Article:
As we were leaving, I couldn’t stop thinking about the possibilities. I was struck by the fact that the words Santa and Satan are anagrams. The thought crossed my mind that they might, in fact, be one and the same person.

The following day, I couldn’t get the idea out of my head. I felt so inspired that I sat down at my computer and started writing a short story titled Santa’s Little Secret. Despite interruptions during the day, I completed the story by the early hours of the following morning, totalling 1,925 words.

I’m a “pantser” or seat of the pants writer, aka a “Discovery Writer”, so I had no idea where the story was going. However, as I was working, I found my ideas were being derailed by the words I was writing. In other words, the story was going in directions I hadn’t considered. It was almost as if it was writing itself.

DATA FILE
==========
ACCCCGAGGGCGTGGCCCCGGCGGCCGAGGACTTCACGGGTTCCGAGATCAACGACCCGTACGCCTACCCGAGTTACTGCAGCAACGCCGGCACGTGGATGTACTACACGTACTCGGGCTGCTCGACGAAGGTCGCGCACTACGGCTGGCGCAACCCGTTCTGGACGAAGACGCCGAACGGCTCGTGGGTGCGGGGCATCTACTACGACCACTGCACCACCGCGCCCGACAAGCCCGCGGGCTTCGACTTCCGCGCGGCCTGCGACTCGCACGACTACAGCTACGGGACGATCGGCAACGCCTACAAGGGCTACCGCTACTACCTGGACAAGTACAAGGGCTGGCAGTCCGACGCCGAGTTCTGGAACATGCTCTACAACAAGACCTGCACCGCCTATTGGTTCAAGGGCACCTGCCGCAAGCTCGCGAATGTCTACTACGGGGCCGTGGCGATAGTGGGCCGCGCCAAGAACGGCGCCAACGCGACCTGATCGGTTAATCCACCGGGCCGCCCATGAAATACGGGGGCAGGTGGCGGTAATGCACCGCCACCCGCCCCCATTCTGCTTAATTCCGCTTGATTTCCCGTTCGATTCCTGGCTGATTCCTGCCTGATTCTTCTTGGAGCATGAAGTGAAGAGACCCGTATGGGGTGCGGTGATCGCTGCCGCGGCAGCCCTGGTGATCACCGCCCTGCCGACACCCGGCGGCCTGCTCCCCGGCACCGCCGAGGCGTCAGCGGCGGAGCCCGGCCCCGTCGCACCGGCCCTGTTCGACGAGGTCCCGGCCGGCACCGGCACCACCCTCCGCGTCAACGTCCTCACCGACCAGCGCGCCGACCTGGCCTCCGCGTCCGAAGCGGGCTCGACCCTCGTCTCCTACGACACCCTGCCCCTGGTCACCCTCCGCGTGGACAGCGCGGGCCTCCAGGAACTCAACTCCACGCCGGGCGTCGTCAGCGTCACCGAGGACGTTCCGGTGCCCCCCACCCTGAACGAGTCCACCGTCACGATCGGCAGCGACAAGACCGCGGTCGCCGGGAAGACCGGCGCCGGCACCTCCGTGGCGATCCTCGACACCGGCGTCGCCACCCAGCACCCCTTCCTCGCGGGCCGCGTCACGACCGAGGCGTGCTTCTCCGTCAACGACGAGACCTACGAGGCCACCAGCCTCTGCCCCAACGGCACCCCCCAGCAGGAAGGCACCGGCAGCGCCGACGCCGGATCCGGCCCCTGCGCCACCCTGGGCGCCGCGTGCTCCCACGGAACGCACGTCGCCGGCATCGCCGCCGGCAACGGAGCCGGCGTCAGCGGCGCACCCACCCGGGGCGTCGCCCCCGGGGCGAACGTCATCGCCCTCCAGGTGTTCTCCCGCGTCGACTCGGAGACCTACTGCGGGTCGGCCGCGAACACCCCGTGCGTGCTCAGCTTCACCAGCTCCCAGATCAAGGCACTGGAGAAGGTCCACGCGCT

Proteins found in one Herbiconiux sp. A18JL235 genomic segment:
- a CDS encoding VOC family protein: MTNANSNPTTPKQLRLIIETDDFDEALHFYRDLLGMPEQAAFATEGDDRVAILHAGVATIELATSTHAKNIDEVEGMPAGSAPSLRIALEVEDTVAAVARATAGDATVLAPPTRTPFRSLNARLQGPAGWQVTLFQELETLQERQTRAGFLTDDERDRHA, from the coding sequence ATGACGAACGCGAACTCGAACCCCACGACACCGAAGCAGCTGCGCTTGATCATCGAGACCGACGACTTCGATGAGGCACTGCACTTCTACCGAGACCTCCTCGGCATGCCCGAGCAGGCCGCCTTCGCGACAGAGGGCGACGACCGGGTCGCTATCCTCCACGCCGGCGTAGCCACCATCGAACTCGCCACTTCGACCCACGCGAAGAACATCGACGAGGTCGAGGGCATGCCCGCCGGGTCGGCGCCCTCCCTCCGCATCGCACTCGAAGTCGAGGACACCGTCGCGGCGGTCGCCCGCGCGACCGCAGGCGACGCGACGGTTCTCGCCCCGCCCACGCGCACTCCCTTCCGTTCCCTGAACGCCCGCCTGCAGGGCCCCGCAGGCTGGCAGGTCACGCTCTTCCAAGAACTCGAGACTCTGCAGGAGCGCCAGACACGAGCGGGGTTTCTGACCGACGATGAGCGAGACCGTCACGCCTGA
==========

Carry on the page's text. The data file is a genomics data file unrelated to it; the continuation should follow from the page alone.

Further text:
The final story is, to my mind, much better than the original concept. Especially since I discovered Santa and Satan are not the same person at all! In some ways, this was as much a voyage of discovery for me as it will be for my readers. By allowing myself to be influenced by my inspiration (and the Universe), I created a story that is, I hope, something new and different in this world.

I’m not going to talk here about techniques and methods of writing or any other kind of creative activity. Instead, I want to discuss something I consider much more important in the creator’s mindset.

We’re creative because we believe we’re creative. Watch small children play, and you’ll see just how creative humans are when we’re born. So why are we no longer creative now? It’s because we destroy our creativity to become “adult.” 

We murder our children and call the corpses adults.

Erich Fromm

If you want to be creative, you must change your beliefs. How you go about this is up to you, but many NLP techniques will be helpful to you. I won’t go into them at this point because the subject would take up more space than I have left.